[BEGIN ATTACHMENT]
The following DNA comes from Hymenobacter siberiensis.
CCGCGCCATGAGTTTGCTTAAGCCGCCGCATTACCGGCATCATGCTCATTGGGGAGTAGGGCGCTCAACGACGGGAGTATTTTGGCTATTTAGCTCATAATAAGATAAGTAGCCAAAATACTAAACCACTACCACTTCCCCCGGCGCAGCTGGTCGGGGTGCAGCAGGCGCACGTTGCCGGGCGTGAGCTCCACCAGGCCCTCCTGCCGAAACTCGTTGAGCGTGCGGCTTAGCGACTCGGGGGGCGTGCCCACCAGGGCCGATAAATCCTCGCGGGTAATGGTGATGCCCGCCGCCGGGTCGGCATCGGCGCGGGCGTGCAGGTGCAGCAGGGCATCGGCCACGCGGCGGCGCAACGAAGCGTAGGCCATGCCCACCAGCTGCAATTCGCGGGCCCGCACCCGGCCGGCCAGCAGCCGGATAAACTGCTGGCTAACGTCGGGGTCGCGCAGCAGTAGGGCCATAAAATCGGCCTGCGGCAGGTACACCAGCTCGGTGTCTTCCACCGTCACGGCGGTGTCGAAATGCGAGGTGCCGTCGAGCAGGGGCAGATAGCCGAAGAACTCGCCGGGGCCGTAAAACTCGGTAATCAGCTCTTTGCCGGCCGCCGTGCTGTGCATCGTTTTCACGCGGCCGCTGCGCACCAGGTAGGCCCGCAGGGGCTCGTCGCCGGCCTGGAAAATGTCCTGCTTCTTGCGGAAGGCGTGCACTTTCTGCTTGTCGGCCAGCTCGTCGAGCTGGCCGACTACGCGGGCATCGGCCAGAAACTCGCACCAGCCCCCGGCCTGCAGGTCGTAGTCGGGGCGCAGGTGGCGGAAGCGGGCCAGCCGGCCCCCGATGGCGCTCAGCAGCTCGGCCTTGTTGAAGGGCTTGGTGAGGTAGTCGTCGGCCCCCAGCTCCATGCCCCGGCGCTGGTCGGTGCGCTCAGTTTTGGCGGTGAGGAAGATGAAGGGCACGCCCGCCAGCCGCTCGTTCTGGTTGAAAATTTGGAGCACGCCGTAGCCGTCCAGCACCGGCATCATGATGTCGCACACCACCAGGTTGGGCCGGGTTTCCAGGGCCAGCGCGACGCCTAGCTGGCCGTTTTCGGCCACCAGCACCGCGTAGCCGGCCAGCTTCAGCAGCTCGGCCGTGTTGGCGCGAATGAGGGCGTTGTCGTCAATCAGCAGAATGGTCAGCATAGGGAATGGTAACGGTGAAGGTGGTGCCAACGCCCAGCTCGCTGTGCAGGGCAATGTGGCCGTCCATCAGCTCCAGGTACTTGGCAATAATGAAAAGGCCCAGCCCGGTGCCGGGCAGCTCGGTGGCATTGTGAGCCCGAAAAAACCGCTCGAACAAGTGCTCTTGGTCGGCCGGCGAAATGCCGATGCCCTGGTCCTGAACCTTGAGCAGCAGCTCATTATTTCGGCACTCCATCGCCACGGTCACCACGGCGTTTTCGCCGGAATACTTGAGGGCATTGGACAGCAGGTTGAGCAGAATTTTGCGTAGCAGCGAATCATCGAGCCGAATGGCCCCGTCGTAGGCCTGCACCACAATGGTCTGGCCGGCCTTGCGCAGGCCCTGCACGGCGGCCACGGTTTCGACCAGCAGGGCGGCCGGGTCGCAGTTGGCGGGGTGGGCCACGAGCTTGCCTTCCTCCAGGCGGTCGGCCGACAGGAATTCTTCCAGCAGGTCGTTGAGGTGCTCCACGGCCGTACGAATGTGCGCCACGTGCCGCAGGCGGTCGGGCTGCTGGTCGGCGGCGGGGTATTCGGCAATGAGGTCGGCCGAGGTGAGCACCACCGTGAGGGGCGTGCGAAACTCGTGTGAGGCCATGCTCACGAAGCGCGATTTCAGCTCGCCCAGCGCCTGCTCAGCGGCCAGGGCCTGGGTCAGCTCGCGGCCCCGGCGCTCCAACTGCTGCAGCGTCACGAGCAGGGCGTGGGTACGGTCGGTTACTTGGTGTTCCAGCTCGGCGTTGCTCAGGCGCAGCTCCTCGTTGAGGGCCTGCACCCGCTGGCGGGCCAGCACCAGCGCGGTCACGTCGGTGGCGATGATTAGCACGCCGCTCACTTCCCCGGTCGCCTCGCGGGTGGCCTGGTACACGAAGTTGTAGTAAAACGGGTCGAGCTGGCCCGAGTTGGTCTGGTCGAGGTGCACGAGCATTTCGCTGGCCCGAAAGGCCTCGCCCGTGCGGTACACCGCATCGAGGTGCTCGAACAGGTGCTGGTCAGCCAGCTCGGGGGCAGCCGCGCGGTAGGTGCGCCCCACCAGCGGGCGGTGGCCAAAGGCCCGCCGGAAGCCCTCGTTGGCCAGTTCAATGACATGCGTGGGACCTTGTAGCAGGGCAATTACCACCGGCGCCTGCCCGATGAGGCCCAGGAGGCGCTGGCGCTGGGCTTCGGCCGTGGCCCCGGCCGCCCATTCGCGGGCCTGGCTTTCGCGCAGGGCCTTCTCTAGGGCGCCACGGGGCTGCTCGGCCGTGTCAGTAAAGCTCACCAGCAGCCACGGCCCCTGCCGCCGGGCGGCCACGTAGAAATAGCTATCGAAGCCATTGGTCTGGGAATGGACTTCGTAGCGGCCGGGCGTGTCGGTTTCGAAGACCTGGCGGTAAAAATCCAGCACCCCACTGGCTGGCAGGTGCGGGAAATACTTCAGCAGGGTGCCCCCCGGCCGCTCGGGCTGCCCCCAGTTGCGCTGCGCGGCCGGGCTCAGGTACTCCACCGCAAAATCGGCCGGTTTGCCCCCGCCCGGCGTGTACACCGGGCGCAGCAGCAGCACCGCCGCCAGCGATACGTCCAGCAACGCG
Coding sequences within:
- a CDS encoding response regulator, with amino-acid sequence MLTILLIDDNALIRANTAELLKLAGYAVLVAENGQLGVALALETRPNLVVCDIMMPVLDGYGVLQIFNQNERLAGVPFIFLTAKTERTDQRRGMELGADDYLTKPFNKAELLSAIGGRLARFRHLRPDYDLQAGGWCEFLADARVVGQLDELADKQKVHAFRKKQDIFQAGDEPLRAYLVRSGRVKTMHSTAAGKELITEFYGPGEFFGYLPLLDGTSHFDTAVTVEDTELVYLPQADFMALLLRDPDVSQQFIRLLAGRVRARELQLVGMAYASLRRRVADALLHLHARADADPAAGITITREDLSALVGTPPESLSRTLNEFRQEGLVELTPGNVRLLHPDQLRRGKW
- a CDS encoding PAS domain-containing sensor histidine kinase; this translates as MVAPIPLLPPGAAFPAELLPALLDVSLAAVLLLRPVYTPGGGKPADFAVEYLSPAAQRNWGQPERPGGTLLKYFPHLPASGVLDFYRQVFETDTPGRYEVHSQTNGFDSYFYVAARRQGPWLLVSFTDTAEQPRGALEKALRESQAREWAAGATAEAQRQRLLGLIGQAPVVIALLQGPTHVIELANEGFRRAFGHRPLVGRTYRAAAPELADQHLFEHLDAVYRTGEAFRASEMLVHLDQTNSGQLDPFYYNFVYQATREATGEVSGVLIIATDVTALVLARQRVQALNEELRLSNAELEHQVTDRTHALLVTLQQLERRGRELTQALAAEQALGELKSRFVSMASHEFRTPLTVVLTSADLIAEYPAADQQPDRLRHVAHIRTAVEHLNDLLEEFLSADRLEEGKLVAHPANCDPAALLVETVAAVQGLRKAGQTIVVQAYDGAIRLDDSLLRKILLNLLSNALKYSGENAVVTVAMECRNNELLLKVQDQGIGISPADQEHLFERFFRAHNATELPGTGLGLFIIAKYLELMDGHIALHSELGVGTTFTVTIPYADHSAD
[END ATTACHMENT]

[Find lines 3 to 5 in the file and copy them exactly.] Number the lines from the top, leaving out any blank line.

Coding sequences within:
- a CDS encoding response regulator, with amino-acid sequence MLTILLIDDNALIRANTAELLKLAGYAVLVAENGQLGVALALETRPNLVVCDIMMPVLDGYGVLQIFNQNERLAGVPFIFLTAKTERTDQRRGMELGADDYLTKPFNKAELLSAIGGRLARFRHLRPDYDLQAGGWCEFLADARVVGQLDELADKQKVHAFRKKQDIFQAGDEPLRAYLVRSGRVKTMHSTAAGKELITEFYGPGEFFGYLPLLDGTSHFDTAVTVEDTELVYLPQADFMALLLRDPDVSQQFIRLLAGRVRARELQLVGMAYASLRRRVADALLHLHARADADPAAGITITREDLSALVGTPPESLSRTLNEFRQEGLVELTPGNVRLLHPDQLRRGKW
- a CDS encoding PAS domain-containing sensor histidine kinase; this translates as MVAPIPLLPPGAAFPAELLPALLDVSLAAVLLLRPVYTPGGGKPADFAVEYLSPAAQRNWGQPERPGGTLLKYFPHLPASGVLDFYRQVFETDTPGRYEVHSQTNGFDSYFYVAARRQGPWLLVSFTDTAEQPRGALEKALRESQAREWAAGATAEAQRQRLLGLIGQAPVVIALLQGPTHVIELANEGFRRAFGHRPLVGRTYRAAAPELADQHLFEHLDAVYRTGEAFRASEMLVHLDQTNSGQLDPFYYNFVYQATREATGEVSGVLIIATDVTALVLARQRVQALNEELRLSNAELEHQVTDRTHALLVTLQQLERRGRELTQALAAEQALGELKSRFVSMASHEFRTPLTVVLTSADLIAEYPAADQQPDRLRHVAHIRTAVEHLNDLLEEFLSADRLEEGKLVAHPANCDPAALLVETVAAVQGLRKAGQTIVVQAYDGAIRLDDSLLRKILLNLLSNALKYSGENAVVTVAMECRNNELLLKVQDQGIGISPADQEHLFERFFRAHNATELPGTGLGLFIIAKYLELMDGHIALHSELGVGTTFTVTIPYADHSAD